Wellory, a startup that bills itself as taking an “anti-diet approach” to nutrition and wellness, is announcing that it has raised $4.2 million in funding.
The round was led by Story Ventures, with participation from Harlem Capital, Tinder co-founders Sean Rad and Justin Mateen, Ground Up Ventures, NBA player Wayne Ellington, Hannah Bronfman and others.
Wellory founder and CEO Emily Hochman (who was previously the head of customer success at WayUp) told me that she struggled with dieting in college, to the point where she was risking chronic illness and infertility. As a result, she became determined to gain a better understanding of nutrition and her own health, eventually studying and becoming a certified health coach at the Institute for Integrative Nutrition.
Hochman said that through Wellory, she wants to offer that same understanding to others, which she said has created a “managed marketplace” matching users with a licensed nutritionist, registered dietitian or certified health coach. Those coaches create a personalized plan for losing weight or achieving other health goals, then continue to provide feedback as users share photos of each meal and additional health data.
For example, she said that a customer who had just given birth and was interested in postpartum weight loss would get matched with a coach who specializes in that area.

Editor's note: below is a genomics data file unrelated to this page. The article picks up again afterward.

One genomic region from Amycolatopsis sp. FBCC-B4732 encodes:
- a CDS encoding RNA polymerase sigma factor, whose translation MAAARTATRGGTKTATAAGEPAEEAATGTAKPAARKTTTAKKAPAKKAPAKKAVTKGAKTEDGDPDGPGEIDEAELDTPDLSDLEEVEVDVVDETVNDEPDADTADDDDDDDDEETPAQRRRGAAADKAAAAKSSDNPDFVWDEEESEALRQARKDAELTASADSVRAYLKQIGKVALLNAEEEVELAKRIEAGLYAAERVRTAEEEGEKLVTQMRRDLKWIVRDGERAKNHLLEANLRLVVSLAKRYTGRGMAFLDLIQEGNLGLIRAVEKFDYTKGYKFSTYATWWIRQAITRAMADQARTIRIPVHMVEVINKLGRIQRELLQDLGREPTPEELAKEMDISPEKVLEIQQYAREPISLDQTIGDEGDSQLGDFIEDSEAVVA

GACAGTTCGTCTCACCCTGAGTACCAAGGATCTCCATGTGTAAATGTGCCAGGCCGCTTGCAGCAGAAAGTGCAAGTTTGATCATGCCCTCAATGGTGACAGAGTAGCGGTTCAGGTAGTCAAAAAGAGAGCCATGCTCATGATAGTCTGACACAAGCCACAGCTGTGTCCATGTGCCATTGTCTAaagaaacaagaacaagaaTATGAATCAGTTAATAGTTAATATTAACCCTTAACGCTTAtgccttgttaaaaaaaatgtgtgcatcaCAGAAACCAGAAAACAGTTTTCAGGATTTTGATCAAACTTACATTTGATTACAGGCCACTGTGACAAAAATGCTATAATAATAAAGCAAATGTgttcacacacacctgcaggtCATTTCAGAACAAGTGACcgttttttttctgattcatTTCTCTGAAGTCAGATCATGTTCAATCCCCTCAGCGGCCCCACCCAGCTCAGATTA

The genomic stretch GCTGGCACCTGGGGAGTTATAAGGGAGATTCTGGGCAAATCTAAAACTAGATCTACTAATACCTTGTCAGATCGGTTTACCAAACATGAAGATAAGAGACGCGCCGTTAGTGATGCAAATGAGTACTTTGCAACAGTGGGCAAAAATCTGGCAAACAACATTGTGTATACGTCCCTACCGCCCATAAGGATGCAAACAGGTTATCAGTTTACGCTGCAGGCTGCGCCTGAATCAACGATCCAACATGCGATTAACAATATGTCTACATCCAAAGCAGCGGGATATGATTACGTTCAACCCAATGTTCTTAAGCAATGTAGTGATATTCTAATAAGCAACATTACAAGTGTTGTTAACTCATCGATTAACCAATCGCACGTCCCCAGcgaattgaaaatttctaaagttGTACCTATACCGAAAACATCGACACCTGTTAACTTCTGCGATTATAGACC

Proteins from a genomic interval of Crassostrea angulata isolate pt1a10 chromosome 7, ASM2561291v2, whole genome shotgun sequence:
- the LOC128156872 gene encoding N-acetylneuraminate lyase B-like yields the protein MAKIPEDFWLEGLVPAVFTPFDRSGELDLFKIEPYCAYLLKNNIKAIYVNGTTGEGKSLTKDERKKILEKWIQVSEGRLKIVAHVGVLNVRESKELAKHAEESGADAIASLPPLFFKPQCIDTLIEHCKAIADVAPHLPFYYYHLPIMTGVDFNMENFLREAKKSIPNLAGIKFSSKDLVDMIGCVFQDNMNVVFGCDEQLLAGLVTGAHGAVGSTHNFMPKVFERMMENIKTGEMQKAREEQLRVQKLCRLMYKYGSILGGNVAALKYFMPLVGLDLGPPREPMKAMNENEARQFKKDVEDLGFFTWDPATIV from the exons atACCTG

“The thing that is so important is that we build personalized plans,” she added. “We don’t have anything that says, ‘At Wellory, we do these 10 things and that’s a standard diet.’ We’re actually going to help you learn how to make smart and healthy decisions.”
Wellory officially launched in September, but Hochman said some beta testers have been using the service for nine, 10 or 11 months. She said early customers include people who are interested in weight loss, those who need nutrition advice due to chronic illness and “optimizers” who simply want to make sure they’re eating as healthily as possible.
She also noted that although customers usually sign up with a specific goal in mind, “once they hit their goal, because of the power of a strong relationship, they say, ‘I don’t want to go back to where I was, let’s keep building, let’s make sure I can sustain this.’ ”
The app is available on iOS and Android and currently costs $59.99 per month. Hochman plans to introduce additional pricing tiers. and she said the funding will allow Wellory to expand the technology and marketing teams, and to explore new partnerships.
“As a data technology investor, we get approached by different types of wearable or diagnostic companies nearly every week,” said Jake Yormak of Story Ventures in a statement. “We love the category but what we saw in Wellory was a way to put a human coach at the center of understanding this health data. With nutrition as the wedge, Wellory has built a trusted relationship with people who affirmatively want to better understand and improve their wellbeing.”